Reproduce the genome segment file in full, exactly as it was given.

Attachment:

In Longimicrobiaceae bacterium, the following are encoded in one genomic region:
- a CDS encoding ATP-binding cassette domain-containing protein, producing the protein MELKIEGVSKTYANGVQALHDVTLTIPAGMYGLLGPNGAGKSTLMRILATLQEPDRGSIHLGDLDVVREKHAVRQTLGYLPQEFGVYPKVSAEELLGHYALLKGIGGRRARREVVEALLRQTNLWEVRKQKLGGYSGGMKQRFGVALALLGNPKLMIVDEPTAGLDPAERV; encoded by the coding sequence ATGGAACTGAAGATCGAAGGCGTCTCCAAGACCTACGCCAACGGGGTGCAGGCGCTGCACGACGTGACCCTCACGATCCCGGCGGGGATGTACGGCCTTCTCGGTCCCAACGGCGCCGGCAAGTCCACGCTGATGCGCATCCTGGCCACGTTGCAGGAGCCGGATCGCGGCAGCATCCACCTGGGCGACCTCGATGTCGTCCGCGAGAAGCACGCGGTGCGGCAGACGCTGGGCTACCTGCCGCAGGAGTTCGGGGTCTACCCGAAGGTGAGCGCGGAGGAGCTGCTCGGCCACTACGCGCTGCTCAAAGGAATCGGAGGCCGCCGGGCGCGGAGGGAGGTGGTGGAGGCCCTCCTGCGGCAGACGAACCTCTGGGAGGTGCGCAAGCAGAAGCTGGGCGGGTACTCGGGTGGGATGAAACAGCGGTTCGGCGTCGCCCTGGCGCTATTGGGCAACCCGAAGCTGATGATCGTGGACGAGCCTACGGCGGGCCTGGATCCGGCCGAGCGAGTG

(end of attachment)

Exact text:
In Longimicrobiaceae bacterium, the following are encoded in one genomic region:
- a CDS encoding ATP-binding cassette domain-containing protein, producing the protein MELKIEGVSKTYANGVQALHDVTLTIPAGMYGLLGPNGAGKSTLMRILATLQEPDRGSIHLGDLDVVREKHAVRQTLGYLPQEFGVYPKVSAEELLGHYALLKGIGGRRARREVVEALLRQTNLWEVRKQKLGGYSGGMKQRFGVALALLGNPKLMIVDEPTAGLDPAERV; encoded by the coding sequence ATGGAACTGAAGATCGAAGGCGTCTCCAAGACCTACGCCAACGGGGTGCAGGCGCTGCACGACGTGACCCTCACGATCCCGGCGGGGATGTACGGCCTTCTCGGTCCCAACGGCGCCGGCAAGTCCACGCTGATGCGCATCCTGGCCACGTTGCAGGAGCCGGATCGCGGCAGCATCCACCTGGGCGACCTCGATGTCGTCCGCGAGAAGCACGCGGTGCGGCAGACGCTGGGCTACCTGCCGCAGGAGTTCGGGGTCTACCCGAAGGTGAGCGCGGAGGAGCTGCTCGGCCACTACGCGCTGCTCAAAGGAATCGGAGGCCGCCGGGCGCGGAGGGAGGTGGTGGAGGCCCTCCTGCGGCAGACGAACCTCTGGGAGGTGCGCAAGCAGAAGCTGGGCGGGTACTCGGGTGGGATGAAACAGCGGTTCGGCGTCGCCCTGGCGCTATTGGGCAACCCGAAGCTGATGATCGTGGACGAGCCTACGGCGGGCCTGGATCCGGCCGAGCGAGTG